At this year’s competition 50 Great Portuguese Wines, one region stood out as particularly successful: no fewer than nine of the winning wines were produced in the up-and-coming Alentejo region! This time, the 50 top wines of the country were selected by a prominent jury – and for the first time, the list of winners was compiled by three Master Sommeliers from the USA.
Alongside Peter Granoff – who has been active in the wine business for thirty years and has been chosen as Sommelier of the Year by the James Beard Foundation – the three-member jury was filled out by Dennis Kelly, chief sommelier of Thomas Keller’s California restaurant The French Laundry, and Madeline Triffon, wine’s grand dame of Detroit and one of the two first female Master Sommeliers.
Ten various wine regions, among them the Douro Valley and the Dão, made it into the Top 50 listing. Remarkable, though, is the performance of the Alentejo, in that nine wines from this up-and-coming region were chosen among the fifty best in all of Portugal.
In the white wine department, the impressive Terrenus 2013 from Rui Reguinga made the list, as did the Monte da Ravasqueira Branco 2014 from the eponymous estate.
Red wines selected reached back to the 2009 vintage: Roquevale Grande Reserva 2009 led the way, followed by Azamor Selected Vines 2010 (Azamor Wines), Adega de Borba Reserva and Comendador (Adega Mayor), both from 2011. The Alentejo’s triumphal parade continued with Cortes de Cima 2012 and Art Terra 2014 from Herdade São Miguel (Casa Agricola Alexandre Relvas), plus Pera Doce Premium 2014 (Herdade da Candeeira).
The demand for Portuguese wines continues to grow in the US market. Just in the year 2015, import figures showed an increase of some 16%. Nuno Vale, marketing director at Wines of Portugal, is excited about this development: ‘We feel very enthusiastic about the fact that Portuguese wines are attracting so much attention in the United States, and above all among the younger consumers.’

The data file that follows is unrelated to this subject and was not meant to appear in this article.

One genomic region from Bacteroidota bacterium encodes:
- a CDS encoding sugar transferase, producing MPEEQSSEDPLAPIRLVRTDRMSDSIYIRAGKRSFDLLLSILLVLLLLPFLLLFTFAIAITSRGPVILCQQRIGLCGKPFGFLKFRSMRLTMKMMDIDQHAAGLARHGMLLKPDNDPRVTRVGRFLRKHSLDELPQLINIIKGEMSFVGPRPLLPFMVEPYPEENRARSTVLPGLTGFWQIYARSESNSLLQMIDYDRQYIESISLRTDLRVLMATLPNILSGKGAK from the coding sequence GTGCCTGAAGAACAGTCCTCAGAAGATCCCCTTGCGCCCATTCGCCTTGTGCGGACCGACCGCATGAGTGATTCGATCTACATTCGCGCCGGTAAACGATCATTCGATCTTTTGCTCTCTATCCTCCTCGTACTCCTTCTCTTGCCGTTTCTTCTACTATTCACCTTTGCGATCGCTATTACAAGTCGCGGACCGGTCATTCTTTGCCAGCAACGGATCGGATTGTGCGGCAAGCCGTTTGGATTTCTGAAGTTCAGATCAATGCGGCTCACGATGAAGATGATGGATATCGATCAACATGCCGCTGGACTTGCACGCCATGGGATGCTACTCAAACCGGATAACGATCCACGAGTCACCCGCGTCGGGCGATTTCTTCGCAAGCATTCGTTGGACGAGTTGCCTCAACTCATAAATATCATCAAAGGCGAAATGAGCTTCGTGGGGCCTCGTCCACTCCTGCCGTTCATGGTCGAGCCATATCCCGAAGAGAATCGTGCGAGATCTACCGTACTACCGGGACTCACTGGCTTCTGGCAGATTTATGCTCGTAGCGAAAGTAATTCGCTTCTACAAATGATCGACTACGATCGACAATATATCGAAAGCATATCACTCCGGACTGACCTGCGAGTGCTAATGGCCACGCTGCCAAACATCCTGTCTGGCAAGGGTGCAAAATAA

First and foremost, the 50 Great Portuguese Wines should awake enthusiasm and interest on the part of new retailers and at the same time inspire current stockists – while at the same time giving all winelovers the opportunity to immerse themselves in the exciting world of Portuguese wine.
CVRA – The Comissão Vitivinícola Regional Alentejana (CVRA) – Alentejo Regional Winegrowing Commission – was founded in 1989 as a private institution dedicated to certifying, controlling and protecting the Alentejo PDO and Alentejano PGI wines. It is also responsible for promoting the Alentejo wines both domestically and in select international markets. Funding for the CVRA comes from the sale of certification seals to be placed on the back label of Alentejo bottles to guarantee the origin of the wine.